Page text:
Penn Medicine News Blog Archive: Cancer

Beyond Skin Deep: How Scars Affect Psychosocial Well-Being

By Katie Delach | May 18, 2015 | Comments Laser-for-scars-face-body2

Americans spend more than $12 billion per year on cosmetic procedures to enhance their appearance, whether it’s tanning, implanting, nipping or tucking. That’s because physical appearance influences nearly every aspect of our lives. And it’s not all our own insecurities or judgments, either. Studies show that strangers who observe photographs... Read more

The New Avengers: Lab-Coated Heroes Honored for Behind-the-Scenes Contributions

By Karen Kreeger | May 5, 2015 | Comments Lab week 2015 logo

Late last month Penn Medicine observed the fortieth Medical Laboratory Professionals Week, a time to recognize the hard work and dedication of the 600-plus lab professionals in more than 30 laboratories across the health system. Read more

Roberts Proton Therapy Center Celebrates 5 Years (Photos)

By Steve Graff | April 23, 2015 | Comments 15

Congratulations to the Roberts Proton Therapy Center on its five year anniversary! On Wednesday night, the department of Radiation Oncology held an event in the Smilow Center for Translational Research to celebrate this significant milestone with faculty, staff, Penn Medicine leadership, patients and their families, and the Roberts family, including... Read more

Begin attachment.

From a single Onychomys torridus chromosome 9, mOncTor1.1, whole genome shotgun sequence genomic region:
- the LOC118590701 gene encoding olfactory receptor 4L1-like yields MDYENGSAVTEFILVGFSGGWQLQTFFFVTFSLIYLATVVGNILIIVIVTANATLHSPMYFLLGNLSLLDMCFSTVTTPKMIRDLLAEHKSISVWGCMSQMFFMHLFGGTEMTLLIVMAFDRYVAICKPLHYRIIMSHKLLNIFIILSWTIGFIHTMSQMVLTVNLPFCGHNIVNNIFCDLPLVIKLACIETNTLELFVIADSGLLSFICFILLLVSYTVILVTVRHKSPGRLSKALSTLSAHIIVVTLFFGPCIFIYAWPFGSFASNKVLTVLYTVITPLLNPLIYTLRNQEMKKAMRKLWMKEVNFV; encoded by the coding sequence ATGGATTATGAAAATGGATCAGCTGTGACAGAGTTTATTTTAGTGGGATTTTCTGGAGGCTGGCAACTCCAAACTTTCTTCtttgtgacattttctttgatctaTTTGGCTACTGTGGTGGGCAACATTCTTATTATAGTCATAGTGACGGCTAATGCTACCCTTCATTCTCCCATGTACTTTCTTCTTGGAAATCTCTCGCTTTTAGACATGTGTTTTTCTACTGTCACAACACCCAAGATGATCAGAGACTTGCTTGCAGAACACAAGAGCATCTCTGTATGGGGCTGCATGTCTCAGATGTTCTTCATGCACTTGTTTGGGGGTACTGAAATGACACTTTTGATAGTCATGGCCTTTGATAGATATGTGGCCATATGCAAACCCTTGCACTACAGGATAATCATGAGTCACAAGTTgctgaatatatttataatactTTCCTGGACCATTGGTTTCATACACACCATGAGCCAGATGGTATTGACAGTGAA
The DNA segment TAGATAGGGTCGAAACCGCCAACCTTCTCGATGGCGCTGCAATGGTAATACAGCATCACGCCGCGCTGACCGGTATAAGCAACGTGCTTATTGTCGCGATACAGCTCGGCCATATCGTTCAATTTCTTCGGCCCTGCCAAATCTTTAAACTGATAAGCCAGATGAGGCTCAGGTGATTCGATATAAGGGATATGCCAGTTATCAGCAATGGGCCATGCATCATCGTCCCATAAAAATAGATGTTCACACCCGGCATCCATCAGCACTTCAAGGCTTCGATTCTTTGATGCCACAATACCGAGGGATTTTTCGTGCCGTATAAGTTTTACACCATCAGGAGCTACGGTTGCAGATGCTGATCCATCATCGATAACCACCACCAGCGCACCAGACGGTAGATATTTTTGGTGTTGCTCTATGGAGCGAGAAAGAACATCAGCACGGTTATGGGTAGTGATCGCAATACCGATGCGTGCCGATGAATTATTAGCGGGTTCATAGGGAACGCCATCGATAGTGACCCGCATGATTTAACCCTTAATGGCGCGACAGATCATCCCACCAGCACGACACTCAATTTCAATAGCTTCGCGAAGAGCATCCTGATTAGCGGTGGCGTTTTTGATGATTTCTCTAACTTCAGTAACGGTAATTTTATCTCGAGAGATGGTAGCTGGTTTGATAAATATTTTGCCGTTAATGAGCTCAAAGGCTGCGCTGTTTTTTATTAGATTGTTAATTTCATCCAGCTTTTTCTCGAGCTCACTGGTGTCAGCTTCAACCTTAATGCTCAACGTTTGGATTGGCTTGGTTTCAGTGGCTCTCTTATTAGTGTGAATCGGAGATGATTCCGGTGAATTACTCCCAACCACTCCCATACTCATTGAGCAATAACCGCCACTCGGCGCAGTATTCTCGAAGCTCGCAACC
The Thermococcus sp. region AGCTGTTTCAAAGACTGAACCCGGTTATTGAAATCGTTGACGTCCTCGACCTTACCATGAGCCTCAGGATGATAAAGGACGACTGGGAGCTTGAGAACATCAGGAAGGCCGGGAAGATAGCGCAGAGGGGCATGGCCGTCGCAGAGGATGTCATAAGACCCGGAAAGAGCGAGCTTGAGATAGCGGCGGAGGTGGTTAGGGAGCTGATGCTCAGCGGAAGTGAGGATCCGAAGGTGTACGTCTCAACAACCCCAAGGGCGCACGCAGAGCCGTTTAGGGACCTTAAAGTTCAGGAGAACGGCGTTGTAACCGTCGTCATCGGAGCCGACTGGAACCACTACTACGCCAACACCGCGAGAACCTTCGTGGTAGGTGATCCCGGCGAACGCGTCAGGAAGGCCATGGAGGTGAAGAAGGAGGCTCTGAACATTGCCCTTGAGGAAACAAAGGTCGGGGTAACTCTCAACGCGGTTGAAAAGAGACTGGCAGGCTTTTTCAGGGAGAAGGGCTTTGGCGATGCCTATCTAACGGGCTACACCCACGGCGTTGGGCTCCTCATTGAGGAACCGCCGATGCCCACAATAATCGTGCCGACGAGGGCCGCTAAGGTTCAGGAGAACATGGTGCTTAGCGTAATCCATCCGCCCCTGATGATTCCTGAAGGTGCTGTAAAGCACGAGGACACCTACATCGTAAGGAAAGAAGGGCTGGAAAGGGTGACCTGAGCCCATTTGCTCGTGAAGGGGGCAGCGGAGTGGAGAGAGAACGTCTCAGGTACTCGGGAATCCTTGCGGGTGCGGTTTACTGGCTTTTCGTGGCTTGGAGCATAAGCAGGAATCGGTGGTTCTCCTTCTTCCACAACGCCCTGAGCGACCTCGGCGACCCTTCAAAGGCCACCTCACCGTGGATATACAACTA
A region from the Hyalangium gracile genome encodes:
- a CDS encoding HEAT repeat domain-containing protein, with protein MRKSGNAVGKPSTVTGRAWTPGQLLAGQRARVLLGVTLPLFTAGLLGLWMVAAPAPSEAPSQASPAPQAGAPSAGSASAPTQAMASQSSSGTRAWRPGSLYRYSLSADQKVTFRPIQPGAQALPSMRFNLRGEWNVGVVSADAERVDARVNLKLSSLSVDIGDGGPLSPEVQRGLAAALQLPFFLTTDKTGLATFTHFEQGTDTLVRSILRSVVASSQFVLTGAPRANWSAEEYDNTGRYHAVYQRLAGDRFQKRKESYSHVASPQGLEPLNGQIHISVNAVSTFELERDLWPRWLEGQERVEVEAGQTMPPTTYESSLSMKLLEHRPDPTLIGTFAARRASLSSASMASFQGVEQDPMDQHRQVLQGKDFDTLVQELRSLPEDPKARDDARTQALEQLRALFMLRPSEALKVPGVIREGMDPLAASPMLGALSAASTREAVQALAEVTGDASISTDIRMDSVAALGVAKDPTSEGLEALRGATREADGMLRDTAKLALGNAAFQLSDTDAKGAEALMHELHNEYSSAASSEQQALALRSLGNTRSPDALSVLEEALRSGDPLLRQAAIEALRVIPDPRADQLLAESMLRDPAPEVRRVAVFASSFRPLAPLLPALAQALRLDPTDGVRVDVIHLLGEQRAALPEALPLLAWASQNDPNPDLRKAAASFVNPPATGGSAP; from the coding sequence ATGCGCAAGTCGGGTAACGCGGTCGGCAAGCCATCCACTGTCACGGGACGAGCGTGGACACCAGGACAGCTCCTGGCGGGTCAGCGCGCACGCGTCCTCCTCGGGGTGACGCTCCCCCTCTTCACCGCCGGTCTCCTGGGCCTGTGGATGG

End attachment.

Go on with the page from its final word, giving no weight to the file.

Removing Barriers to Breast Cancer Care

By Olivia Fermano | February 13, 2015 | Comments image from http://s3.amazonaws.com/hires.aviary.com/k/mr6i2hifk4wxt1dp/15021321/9c9ef157-fe05-4d2c-85e5-28de26e2480c.png

I overheard a breast cancer patient once say: There is only one thing worse than having cancer – not being able to afford it. Sobering. Financial cost remains a barrier to cancer screenings - let alone cancer treatment - among lower income women. While multiple factors contribute to racial and... Read more

Focus on Rare Diseases is Common at Penn Medicine

By Karen Kreeger | February 6, 2015 | Comments Rare Disease Day Logo 2015

Penn Medicine has been at the forefront of rare disease research for decades, and these efforts – as well as many of its other research and clinical milestones -- are being honored this year as part of the Perelman School of Medicine’s 250th anniversary celebration. Read more

Beyond Cancer: When Both Parents Hold BRCA, a New Risk Can Emerge